Jul 12, 2013, 09:03 PM Registered User Joined Nov 2012 12 Posts Discussion DC motor current A DC motor drawing 20 amps current on a 1000mah battery should last half an hour theoretically but is giving more than an hour flight time. Any reasons?
 Jul 12, 2013, 10:20 PM Registered User Australia, VIC, Melbourne Joined Feb 2010 2,003 Posts Erm, 2A from a 1Ah battery would give 30mins, 20A would give 3mins. Only way I can see the plane staying up an hour is if it spent most of the time gliding
 Jul 13, 2013, 12:53 AM Registered User Staffs, UK Joined Nov 2003 11,340 Posts Because it's very bad at calculating . The obvious explanation is that it's not, on average, actually drawing the current you think it is while it's in the air. How did you decide that your motor is constantly drawing 20A ? Steve
 Jul 25, 2013, 02:28 AM Registered User Joined Nov 2012 12 Posts measured via a ampere meter on ground while motor is turned on
 Jul 25, 2013, 02:58 AM Registered User Staffs, UK Joined Nov 2003 11,340 Posts So which part of the your original post do you want to change ? 20A on 1000mAh should last 3 minutes NOT 30 minutes. If it's flying for over an hour on a 1000mAh battery then the AVERAGE current is less than 1A, not anywhere near 20A. So either your current measurement or your battery size are completely wrong or the motor is running at full power for less than 5% of the time the plane is in the air . Steve
 Jul 25, 2013, 03:46 AM Registered User Australia, ACT, Kambah Joined Feb 2001 3,640 Posts Can you tell us a bit more about the model; and as others have pointed out, 20A from 1000mAH is 3 minutes: it would take 10000mAH to predict 30 minutes. If you already know your flight time is about an hour, you know your average current must be a lot less than 20A. To estimate average current, I note flight time and how much it takes to recharge the battery. For example, if I recharge 6000mAH into (my hypothetical) 10000mAH pack, and I flew for 1 hour, I know my average current had to be 6000mAh / 1 hour = 6000 mA = 6A. For average power, I multiply by a nominal voltage roughly halfway between the pack's full and and after flight voltage, usually around 3.9V/cell, or 11.7V for a 3S pack. So 6A aerage would be about 70W average.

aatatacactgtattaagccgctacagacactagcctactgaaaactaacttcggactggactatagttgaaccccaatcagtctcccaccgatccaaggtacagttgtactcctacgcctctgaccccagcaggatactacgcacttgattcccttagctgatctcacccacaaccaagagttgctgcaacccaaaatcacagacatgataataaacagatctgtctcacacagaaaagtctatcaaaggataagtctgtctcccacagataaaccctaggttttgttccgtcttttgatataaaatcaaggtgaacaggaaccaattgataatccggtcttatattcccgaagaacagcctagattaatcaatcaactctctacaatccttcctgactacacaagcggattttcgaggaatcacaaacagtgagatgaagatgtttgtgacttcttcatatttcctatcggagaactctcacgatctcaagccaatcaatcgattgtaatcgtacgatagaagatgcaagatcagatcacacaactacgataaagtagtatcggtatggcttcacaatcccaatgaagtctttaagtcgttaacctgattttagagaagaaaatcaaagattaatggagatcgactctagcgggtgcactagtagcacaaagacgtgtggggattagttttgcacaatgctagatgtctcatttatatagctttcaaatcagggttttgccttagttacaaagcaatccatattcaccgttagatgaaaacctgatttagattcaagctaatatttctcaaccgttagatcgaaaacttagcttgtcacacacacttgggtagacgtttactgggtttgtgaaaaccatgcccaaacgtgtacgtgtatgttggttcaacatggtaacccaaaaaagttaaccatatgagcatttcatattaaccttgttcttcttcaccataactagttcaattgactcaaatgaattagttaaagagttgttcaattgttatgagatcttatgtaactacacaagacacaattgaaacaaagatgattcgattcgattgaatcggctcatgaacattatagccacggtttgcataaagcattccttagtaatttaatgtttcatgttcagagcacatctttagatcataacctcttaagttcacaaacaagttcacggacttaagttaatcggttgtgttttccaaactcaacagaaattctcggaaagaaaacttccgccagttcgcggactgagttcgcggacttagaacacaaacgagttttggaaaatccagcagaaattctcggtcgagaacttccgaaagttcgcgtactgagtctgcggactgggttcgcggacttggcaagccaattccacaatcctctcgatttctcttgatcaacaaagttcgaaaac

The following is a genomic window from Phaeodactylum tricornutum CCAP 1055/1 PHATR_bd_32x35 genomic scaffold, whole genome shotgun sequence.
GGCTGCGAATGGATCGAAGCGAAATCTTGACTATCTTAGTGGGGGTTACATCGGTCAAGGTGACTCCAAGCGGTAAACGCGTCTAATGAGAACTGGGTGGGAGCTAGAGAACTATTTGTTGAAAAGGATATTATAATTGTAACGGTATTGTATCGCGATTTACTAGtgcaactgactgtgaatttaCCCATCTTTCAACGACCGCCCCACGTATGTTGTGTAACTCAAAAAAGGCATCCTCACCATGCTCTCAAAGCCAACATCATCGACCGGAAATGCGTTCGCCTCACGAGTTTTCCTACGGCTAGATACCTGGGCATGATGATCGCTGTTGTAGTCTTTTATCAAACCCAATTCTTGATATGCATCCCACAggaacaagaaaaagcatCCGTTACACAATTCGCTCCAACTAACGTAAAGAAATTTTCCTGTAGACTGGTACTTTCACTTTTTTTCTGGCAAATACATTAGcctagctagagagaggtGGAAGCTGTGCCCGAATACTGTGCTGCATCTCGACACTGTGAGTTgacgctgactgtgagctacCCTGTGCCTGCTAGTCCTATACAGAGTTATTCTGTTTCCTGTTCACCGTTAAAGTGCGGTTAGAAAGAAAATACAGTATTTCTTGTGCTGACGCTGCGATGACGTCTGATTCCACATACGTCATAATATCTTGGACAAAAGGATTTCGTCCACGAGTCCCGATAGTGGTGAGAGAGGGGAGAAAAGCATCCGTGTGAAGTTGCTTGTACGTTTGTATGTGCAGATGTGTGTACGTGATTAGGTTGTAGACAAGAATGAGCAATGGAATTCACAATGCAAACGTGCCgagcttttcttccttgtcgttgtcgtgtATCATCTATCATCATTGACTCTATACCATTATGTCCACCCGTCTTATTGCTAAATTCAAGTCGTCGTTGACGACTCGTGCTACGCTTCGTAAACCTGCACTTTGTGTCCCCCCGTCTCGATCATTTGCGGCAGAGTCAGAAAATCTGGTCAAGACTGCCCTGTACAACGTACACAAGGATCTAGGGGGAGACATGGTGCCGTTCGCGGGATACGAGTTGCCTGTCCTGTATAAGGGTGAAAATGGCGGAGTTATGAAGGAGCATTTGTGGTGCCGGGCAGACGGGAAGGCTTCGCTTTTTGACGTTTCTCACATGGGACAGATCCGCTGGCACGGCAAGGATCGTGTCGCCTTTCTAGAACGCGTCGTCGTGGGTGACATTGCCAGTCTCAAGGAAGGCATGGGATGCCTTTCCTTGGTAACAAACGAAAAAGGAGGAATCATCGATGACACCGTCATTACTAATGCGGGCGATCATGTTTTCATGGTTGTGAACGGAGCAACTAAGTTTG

Jul 25, 2013, 04:42 PM
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Quote:
 Originally Posted by scirocco Can you tell us a bit more about the model; and as others have pointed out, 20A from 1000mAH is 3 minutes: it would take 10000mAH to predict 30 minutes. If you already know your flight time is about an hour, you know your average current must be a lot less than 20A. To estimate average current, I note flight time and how much it takes to recharge the battery. For example, if I recharge 6000mAH into (my hypothetical) 10000mAH pack, and I flew for 1 hour, I know my average current had to be 6000mAh / 1 hour = 6000 mA = 6A. For average power, I multiply by a nominal voltage roughly halfway between the pack's full and and after flight voltage, usually around 3.9V/cell, or 11.7V for a 3S pack. So 6A aerage would be about 70W average.
FWIW - To get 1 hour flight time from a 1000mah battery the average current has to be 1A no matter what motor or prop - it's the law.
Jul 25, 2013, 04:54 PM
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Quote:
 FWIW - To get 1 hour flight time from a 1000mah battery the average current has to be 1A no matter what motor or prop - it's the law.
To be a bit more precise, a one-hour flight with an average current draw of one amp would use exactly 1000mAh from the battery. When applied to the real world, we also have to consider that only ~80% of the pack's full capacity is available for use or else the battery will end up damaged... so a one-hour flight with 1000mAh available means the average current has to be 0.8A.

 Jul 28, 2013, 04:37 PM Kamikaze Ace USA, FL, Lakeland Joined Jan 2010 2,707 Posts Maybe it's one of those "special" set ups. It's got more magic smoke pumped into it to give those kinds of results. Only explanation with those spec and results. Oooor, the prop unloads some serious amount in the air, vs when tested statically, and the amps drop dramatically.